Forgiveness Sunday - Cheesefare Sunday

Gospel: Matthew 6:14–21

For if you forgive men their trespasses, your heavenly Father will also forgive you. But if you do not forgive men their trespasses, neither will your Father forgive your trespasses. Moreover, when you fast, do not be like the hypocrites, with a sad countenance. For they disfigure their faces that they may appear to men to be fasting. Assuredly, I say to you, they have their reward. But you, when you fast, anoint your head and wash your face, so that you do not appear to men to be fasting, but to your Father who is in the secret place; and your Father who sees in secret will reward you openly. Do not lay up for yourselves treasures on earth, where moths and rust destroy and where thieves break in and steal, but lay up for yourselves treasures in heaven, where neither moth nor rust destroys and where thieves do not break in and steal. For where your treasure is, there your heart will be also.

FYI (For Further Information And Resources VisitWww.Family.Goarch.Org.)

This lesson on forgiveness comes the day before Clean Monday, the first day of Great Lent. As Christians, we must forgive others and seek their forgiveness. We reaffirm this every time we pray in the Lord’s Prayer, “forgive us our trespasses as we forgive those who trespass against us.” In His ministry, Jesus makes it clear that God forgives us only if we forgive others.  This Gospel passage additionally draws our attention to how we should approach the Lenten period and where our focus should be—on laying up treasures in heaven. On this Sunday, we also commemorate all the saints who excelled in ascetic living (living a spiritually disciplined life). We look to these holy ascetics as examples to inspire us toward fasting, praying, and doing acts of mercy. Today is the last day dairy products are permitted before the fast.

For Consideration

  • What happens if we do not forgive people who do us wrong?
  • How should we fast? What are ways we can “lay up” for ourselves treasures in heaven?
  • What does this Gospel passage mean to our lives?

To Do Together

  • Agape Canister—This Sunday has been designated Orthodox Christian Mission Center(OCMC) Sunday. Take some time to learn about this ministry and ways you can support it. Consider participating in the Agape Canister program by collecting spare change during the Lenten period to further missionary activities. Visit for more information.
  • Fast as a Family—Take some time to talk about fasting as a family. Consider having a family cooking night where everyone helps to plan and prepare the Lenten meal. Consider making extra and donating it to a shelter or someone in need. This may be more work for the adults initially, but the fruit will be worth the effort.
  • Forgiveness Vespers—As tomorrow is Clean Monday, today we seek forgiveness not only from our family members and friends but from our parish family. Make plans to attend Forgiveness Vespers as a family. In addition, ask your priest for prayers from the service to read at home as a family. After reading these prayers, have each family member ask for forgiveness with a prostration and kiss of peace.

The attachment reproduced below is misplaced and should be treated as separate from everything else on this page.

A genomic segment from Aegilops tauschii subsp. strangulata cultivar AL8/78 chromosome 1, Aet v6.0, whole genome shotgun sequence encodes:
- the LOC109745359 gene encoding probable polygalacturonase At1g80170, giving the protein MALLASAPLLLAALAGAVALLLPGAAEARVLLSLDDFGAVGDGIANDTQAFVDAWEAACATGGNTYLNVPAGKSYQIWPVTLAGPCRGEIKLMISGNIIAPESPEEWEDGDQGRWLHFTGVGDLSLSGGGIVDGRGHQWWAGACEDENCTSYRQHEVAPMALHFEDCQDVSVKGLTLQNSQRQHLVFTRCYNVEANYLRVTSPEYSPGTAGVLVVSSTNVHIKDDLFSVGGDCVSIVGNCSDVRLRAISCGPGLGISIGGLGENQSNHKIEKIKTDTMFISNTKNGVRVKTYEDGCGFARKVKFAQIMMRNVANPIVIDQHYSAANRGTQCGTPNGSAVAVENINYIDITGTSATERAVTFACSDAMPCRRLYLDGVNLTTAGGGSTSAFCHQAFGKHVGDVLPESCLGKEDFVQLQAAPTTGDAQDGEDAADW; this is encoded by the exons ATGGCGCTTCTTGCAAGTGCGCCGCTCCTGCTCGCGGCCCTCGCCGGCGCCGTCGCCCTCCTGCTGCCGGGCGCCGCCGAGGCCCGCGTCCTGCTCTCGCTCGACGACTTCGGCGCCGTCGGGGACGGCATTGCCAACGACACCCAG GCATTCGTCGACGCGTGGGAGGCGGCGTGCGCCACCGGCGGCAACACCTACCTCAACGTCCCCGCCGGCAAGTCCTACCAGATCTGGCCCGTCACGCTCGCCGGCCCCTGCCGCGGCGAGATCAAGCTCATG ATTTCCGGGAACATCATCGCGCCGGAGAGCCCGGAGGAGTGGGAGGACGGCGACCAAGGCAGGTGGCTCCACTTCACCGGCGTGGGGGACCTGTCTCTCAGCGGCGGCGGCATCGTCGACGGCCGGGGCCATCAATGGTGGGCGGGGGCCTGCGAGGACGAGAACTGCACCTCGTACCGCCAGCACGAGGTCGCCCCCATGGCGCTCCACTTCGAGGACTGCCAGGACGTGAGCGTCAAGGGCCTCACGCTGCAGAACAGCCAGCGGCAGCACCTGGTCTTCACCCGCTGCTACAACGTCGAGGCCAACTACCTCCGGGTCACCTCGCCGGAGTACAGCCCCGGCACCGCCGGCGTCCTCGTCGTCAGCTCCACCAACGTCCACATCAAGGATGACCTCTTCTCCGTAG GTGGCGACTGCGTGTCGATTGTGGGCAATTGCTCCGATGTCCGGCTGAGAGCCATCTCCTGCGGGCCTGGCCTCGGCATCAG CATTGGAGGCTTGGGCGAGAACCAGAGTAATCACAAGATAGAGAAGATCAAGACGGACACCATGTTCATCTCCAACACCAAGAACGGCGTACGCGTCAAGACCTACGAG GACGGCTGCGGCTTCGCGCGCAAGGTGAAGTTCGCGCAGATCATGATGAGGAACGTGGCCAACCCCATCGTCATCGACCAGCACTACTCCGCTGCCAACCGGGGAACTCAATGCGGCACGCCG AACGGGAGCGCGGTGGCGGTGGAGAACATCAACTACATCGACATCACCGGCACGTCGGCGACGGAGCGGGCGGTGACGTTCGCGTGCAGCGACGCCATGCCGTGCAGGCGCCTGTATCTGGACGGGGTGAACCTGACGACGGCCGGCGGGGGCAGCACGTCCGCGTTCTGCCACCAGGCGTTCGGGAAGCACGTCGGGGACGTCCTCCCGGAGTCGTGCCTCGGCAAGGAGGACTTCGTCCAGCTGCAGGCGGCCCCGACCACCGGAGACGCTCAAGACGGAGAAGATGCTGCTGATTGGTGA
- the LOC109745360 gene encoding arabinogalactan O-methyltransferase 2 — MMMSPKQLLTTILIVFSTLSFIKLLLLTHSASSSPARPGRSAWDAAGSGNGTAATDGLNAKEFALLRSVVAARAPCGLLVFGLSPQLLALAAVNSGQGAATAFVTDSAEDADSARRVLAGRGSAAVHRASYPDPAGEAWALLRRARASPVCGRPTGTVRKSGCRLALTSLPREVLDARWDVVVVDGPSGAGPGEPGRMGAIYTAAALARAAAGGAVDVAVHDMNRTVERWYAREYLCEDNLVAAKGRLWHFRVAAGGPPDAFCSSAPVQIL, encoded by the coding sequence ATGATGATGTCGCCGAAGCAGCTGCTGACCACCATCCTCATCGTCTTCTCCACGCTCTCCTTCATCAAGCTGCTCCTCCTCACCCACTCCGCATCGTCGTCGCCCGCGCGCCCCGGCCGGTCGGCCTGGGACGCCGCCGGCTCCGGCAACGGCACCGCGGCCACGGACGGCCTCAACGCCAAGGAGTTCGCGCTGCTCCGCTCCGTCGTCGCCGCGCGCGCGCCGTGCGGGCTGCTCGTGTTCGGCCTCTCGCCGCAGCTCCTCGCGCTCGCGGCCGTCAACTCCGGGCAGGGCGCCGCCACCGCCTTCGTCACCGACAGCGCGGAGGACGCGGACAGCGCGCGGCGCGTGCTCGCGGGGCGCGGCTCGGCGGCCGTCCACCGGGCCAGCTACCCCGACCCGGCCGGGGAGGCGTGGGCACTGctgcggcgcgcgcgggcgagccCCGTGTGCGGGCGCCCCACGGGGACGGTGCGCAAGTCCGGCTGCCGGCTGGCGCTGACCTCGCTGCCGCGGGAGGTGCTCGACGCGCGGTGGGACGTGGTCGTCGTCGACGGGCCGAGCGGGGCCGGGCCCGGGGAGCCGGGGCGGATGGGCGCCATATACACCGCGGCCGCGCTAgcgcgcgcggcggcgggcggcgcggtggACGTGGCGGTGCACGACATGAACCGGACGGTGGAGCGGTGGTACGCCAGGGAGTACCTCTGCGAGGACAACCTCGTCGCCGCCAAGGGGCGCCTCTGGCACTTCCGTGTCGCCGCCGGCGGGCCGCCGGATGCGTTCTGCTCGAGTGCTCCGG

Final Thought

There once lived a holy archbishop who was sought out by pilgrims because of his great spiritual insight. As his popularity and the demands on his time grew, he wished to retreat into a life of noetic prayer—ceaseless prayer of the mind and the heart. He was granted permission to move back to his native island where he lived more fully a monastic life. One day, a man desperately knocked at the monastery door; he had committed a murder and was trying to flee from the villagers seeking revenge. The man confessed his sins to the holy archbishop, now the abbot of the monastery. As he listened, the abbot realized that the person who the man had murdered was the abbot’s own brother. God helped the abbot see into the heart of this man and see how sorry he was. He forgave the man who murdered his brother and read the confessional prayer of absolution. The abbot then helped the man to escape the authorities so that he could live the rest of his life in prayer and repentance at a monastery. This holy abbot is St. Dionysios of Zakynthos. He exemplifies true forgiveness.

A Closing Prayer

Glory to the Father and the Son and the Holy Spirit, both now and forever. Amen.

The season of the virtues now has come, and the Judge is at the door. Let us not hold back with darkened face, but let us keep the fast, offering tears, repentance, and almsgiving; and let us cry: our sins are more in number than the sands of the sea; Deliverer of all, forgive each one of us, that we may receive an incorruptible crown.

—from the Vespers of Forgiveness Sunday

For Further Information

  • The Lenten Spring by Thomas Hopko—The forty inspirational meditations offered in this book are taken from the cycle of worship and scriptural passages used during the Lenten period. Published by St. Vladimir's Seminary Press.
  • Daily Lenten Meditations for Orthodox Christians by Presbytera Emily Harakas—This wonderful book can help all ages along in their Lenten journey. Each day’s reading has a hymn from the Lenten services of the church, quote from the fathers, prayer, scripture, and meditation. Published by Light and Life Publishing.
  • Ionian Village —This summer camp program for teenagers is run by the Greek Orthodox Archdiocese of America. Participants travel to Greece to visit sites of religious and cultural significance. During their travels, they visit the island of Zakynthos and venerate the relics of St. Dionysios. For more information about the camp and St. Dionysios,


Our Faith

House of God
The visitor to an Orthodox Church is usually impressed by the unique features and the external differences between this place of worship and those of the various traditions of Western Christianity. Learn more»




Parish Calendar